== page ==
What we have seen in recent lessons is that people who suffer rejection can develop in various ways into different and even contrasting personality types. There is no one stereotype of a “Reject”. Rejected people are all unique individuals and they will respond differently, based on personality, things that influence them, their ambitions and the manner and degree to which their rejection has impacted them.
A group of highly rejected people can contain quite diverse personalities and lifestyle characteristics. There will be leaders, followers, loners, negotiators, carers, retaliators, aggressors, crumplers, jokers, performers, high achievers, and everything else.
So, from a ministry point of view, I always have in mind that any person I meet, no matter what their appearance of success or wholeness, may be carrying some rejection baggage which needs to be cleared away. I don’t go looking for rejection, but I recognise that it can be present in unexpected places.
Pity Please Punch
Three of the main characters I tend to notice the most are those who give in to the Pity party, those who seek to Please others (such as the extrovert performer), and those who give in to aggression (that’s where the word “punch” fits in).
The crumpled ‘hopeless case’ type person may well be a rejection sufferer. But so too might be the ‘life of the party’ person who is always seeking to amuse and impress others. And so too might be the hardened aggressor who stands up to others and does his own thing.
We have also seen that rejection addicts and users are not uncommon types of people to emerge from a rejection background.
Many years ago I was speaking at a Christian meeting in Kings Cross, back when it was the ‘bad’ part of Sydney. Drugs, prostitution and all manner of vices could be readily accessed in Kings Cross at the time.
After the meeting, my host called me to the shop window and pointed out two youths walking up the street. They were kitted out in the most extreme punk rocker garb of the day. Everything about them shouted that they were outsiders to normal society.
My host, converted from the ugly side of life, asked me what I thought those kids were doing dressed like that. I had no answer. I had never thought it necessary to play the part of a misfit.
He advised me, from his own personal journey, that people who dress and act as those boys did were addicted to the pain of rejection. He claimed that they actually wanted people to scowl at them, be afraid of them, and reject them from normal society. These, then, were rejection addicts, in an extreme version.
No Good in Rejection
I know that some people are able to rise above their circumstances and use their challenges as stepping stones for personal success. This is true of those who have been rejected. Their experience of rejection motivates them to achieve, to prove themselves, to outperform others, and so on.
I think of a highly successful businessman who seems to run on high-octane (so to speak), since he is a high achiever in everything he does. He has risen above the pain of his past and the tragic loss of his parents when he was young.
So, some people might tend to think of hardship and pain as possibly a good thing in places.
However, rejection is an evil experience. It brings pain and harm. It is not good, even if people are able to rise above it in some way.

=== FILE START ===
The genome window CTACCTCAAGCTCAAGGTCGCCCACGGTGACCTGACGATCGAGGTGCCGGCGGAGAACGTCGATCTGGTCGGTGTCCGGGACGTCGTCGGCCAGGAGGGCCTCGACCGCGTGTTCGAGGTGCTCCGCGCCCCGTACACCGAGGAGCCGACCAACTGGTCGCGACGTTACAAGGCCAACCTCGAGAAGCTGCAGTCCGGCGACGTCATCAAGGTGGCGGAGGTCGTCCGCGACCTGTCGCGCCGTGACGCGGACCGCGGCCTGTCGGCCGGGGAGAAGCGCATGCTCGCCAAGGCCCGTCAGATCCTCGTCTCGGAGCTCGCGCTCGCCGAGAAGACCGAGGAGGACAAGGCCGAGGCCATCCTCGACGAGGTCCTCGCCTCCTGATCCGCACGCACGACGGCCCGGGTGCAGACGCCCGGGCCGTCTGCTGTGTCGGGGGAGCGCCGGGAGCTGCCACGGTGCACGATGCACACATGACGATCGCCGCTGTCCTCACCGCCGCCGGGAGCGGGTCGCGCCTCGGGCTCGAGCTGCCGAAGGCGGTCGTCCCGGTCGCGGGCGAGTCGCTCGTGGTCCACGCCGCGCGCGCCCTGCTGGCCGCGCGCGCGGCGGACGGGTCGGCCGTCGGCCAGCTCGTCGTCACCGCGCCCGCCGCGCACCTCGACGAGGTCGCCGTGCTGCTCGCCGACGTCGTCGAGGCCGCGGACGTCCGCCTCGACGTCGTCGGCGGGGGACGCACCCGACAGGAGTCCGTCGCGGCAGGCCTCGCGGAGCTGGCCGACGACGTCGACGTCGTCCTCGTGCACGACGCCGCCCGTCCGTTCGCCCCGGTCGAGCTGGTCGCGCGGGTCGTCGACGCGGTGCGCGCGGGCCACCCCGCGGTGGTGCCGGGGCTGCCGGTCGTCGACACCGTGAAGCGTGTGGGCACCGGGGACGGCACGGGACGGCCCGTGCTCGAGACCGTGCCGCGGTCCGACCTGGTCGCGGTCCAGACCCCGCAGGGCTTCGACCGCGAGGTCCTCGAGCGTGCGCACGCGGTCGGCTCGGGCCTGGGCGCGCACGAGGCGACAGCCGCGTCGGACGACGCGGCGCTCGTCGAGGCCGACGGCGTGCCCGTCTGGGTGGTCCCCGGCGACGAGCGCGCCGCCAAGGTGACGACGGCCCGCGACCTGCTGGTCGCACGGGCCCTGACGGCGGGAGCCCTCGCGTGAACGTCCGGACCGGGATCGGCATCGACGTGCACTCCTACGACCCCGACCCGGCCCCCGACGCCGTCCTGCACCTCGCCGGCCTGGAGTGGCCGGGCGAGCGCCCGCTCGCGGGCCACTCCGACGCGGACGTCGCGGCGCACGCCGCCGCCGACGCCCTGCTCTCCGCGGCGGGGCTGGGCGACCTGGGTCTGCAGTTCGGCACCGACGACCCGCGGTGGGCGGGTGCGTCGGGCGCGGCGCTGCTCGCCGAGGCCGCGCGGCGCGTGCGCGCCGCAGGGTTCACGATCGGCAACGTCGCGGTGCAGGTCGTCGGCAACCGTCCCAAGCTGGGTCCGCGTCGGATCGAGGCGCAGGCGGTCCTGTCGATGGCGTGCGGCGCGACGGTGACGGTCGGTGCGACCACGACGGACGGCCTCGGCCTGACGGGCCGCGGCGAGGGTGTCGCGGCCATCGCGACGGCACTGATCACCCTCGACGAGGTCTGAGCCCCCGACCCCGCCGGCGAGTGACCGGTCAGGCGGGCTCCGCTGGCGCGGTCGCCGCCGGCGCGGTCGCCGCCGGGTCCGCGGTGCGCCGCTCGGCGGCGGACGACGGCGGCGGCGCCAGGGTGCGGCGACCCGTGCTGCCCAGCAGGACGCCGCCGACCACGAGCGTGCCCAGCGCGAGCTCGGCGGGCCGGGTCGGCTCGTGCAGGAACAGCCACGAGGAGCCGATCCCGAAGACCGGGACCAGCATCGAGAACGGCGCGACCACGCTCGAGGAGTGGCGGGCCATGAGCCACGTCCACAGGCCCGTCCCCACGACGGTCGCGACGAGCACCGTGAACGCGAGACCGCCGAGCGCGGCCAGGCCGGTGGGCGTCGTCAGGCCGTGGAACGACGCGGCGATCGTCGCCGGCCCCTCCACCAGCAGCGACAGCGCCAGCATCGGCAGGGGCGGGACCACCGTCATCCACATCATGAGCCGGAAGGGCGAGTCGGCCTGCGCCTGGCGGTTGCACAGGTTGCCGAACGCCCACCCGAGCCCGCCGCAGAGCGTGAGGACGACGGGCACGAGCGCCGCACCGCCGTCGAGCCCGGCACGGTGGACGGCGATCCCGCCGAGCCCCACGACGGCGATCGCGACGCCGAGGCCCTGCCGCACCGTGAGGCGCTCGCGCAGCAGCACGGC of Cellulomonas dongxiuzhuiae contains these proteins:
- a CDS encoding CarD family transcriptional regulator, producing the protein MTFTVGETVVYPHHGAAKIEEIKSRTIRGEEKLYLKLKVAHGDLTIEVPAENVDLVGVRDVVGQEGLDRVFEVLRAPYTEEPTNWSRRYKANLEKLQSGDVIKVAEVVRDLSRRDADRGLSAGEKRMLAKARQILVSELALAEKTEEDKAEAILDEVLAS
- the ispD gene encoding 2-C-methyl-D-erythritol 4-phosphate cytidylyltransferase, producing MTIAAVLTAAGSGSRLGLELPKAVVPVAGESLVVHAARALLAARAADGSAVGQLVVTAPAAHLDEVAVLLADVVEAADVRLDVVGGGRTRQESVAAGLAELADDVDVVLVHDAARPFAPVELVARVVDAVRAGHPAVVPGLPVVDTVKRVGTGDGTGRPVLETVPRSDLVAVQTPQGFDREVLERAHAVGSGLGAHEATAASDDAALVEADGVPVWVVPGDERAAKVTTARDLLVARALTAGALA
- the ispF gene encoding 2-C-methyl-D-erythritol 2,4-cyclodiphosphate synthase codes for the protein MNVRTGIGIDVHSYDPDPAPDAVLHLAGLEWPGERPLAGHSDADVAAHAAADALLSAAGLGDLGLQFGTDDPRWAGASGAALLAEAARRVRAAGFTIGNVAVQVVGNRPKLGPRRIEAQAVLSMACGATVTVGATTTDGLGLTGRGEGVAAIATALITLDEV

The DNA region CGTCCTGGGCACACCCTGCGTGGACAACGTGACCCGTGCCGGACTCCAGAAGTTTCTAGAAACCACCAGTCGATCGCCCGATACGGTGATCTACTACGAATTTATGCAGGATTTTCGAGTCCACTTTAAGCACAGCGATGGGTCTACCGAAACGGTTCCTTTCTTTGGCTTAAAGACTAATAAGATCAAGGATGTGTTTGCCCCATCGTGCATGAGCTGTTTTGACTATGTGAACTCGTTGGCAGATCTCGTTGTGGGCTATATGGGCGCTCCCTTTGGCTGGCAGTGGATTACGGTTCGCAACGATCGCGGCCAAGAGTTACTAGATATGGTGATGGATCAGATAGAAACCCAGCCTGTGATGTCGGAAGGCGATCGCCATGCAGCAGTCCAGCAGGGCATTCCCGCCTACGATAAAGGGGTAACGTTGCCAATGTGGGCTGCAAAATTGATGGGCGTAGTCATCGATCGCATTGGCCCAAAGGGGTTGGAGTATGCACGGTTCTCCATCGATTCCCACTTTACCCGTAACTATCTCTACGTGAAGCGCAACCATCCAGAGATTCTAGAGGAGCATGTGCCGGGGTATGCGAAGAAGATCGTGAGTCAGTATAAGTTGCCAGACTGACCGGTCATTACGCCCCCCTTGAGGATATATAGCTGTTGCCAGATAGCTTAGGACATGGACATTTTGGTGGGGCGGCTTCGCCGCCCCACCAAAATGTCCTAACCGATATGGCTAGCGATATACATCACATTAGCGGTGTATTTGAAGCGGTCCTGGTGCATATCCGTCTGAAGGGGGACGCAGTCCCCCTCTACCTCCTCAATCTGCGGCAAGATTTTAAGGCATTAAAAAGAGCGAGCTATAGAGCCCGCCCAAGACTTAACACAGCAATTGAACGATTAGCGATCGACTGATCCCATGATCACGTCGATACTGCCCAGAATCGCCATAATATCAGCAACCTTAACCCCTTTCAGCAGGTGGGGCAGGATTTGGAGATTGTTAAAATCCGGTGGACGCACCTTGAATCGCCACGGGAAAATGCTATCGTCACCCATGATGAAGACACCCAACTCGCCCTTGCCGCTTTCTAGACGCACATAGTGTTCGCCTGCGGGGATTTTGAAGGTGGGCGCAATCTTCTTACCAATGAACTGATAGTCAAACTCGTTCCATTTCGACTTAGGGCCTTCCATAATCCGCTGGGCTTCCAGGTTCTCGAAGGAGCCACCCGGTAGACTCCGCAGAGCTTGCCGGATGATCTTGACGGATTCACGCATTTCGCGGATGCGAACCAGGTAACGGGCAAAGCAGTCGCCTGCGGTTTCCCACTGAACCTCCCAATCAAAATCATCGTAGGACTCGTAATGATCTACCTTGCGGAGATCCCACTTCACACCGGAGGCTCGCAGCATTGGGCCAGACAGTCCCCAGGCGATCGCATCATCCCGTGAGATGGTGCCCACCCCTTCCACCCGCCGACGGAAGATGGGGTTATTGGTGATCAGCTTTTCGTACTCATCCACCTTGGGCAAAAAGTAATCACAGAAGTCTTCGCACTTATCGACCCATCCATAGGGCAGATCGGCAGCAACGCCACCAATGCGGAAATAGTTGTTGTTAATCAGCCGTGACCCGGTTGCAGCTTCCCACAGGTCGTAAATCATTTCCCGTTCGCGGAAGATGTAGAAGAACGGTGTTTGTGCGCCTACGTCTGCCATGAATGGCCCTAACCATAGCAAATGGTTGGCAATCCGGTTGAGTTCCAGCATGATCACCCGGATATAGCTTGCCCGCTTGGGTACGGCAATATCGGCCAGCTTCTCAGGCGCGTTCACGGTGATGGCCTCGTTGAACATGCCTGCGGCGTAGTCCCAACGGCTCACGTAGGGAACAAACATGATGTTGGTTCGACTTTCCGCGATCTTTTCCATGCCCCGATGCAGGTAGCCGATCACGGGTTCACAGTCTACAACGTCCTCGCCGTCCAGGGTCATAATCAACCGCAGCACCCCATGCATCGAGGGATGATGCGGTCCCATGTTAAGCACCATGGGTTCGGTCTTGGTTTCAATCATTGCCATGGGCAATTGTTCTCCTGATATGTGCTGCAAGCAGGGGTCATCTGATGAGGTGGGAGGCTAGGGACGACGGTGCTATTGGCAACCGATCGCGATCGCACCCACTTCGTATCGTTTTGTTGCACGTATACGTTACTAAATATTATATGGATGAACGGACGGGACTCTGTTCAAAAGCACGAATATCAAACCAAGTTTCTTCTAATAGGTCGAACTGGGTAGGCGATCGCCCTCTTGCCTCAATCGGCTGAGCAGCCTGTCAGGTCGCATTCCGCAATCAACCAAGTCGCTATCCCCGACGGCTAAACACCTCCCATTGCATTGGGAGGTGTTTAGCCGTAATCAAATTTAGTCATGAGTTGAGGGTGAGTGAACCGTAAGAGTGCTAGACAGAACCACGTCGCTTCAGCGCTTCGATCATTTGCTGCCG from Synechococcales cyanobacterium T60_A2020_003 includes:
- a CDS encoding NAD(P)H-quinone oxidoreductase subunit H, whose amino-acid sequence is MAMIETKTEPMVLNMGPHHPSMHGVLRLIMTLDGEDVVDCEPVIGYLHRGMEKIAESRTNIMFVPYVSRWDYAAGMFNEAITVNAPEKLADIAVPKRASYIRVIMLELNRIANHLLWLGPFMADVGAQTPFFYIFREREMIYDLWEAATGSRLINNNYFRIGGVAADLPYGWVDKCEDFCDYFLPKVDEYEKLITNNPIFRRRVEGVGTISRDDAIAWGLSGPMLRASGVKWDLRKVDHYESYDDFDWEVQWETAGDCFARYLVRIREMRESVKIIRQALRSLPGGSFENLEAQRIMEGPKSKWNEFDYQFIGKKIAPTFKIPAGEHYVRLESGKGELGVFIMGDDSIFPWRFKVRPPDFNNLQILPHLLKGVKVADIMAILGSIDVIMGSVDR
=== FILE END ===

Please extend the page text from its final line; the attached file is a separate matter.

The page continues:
Do Not Use Rejection
I have seen parents, teachers and even peers, use rejection as a tool for manipulation or to motivate people. “You don’t want people to think you are STUPID, do you?” “If you don’t lift your grades then you are not one of us!” “We won’t be your friend any more, unless you do what we tell you.”
Humiliation was a tool some teachers resorted to in years gone by, sitting a child in a corner with a dunce hat on their head. The hope may have been that the child would be motivated by the experience to work harder, so as never to suffer that again.
But, even if you appear to create a positive outcome, rejection is toxic and is not a tool to use. Toying with people’s being, by using rejection, can bring untold damage.
Win and Lose
While rejection may appear to produce a desired result, it leaves deep scars which will not go away. Money, fame and success do not remove the pain of rejection.
The businessman I referred to earlier, who is a high achiever and highly successful man, is locked up on the inside. He is unable to relate to people with ease or with self-confidence. He is highly committed to performance and achievement, rather than relationship. He only understands “doing”, not “being”.
Those who could have helped him work through his pain and loss did not do so. He ended up relying on his personal abilities and living his life to compensate for what he lost. But he cannot have the warmth and depth of relationship that his heart was made for and which he is seeking at a deeper level.
Nothing Like Freedom
There is nothing like freedom. The Bible talks about the “glorious liberty of the children of God” and being “free indeed”. We are told to stand firm in the liberty which Christ has liberated us into.
“Creation itself will be delivered from the bondage of corruption into the glorious liberty of the children of God.” Romans 8:21
“If the Son (Jesus) makes you free, you will be free indeed (truly free).” John 8:36
“Stand fast therefore in the liberty with which Christ has made us free, and be not entangled again with the yoke of bondage.” Galatians 5:1
Do not become attached to your rejection. Do not think of it as a gift or a blessing in your life. Do not use rejection on others. Do not live with your rejection any longer.
Be healed, by receiving the Love that comes from God. I will explain how God’s love impacts on rejection in the coming lessons.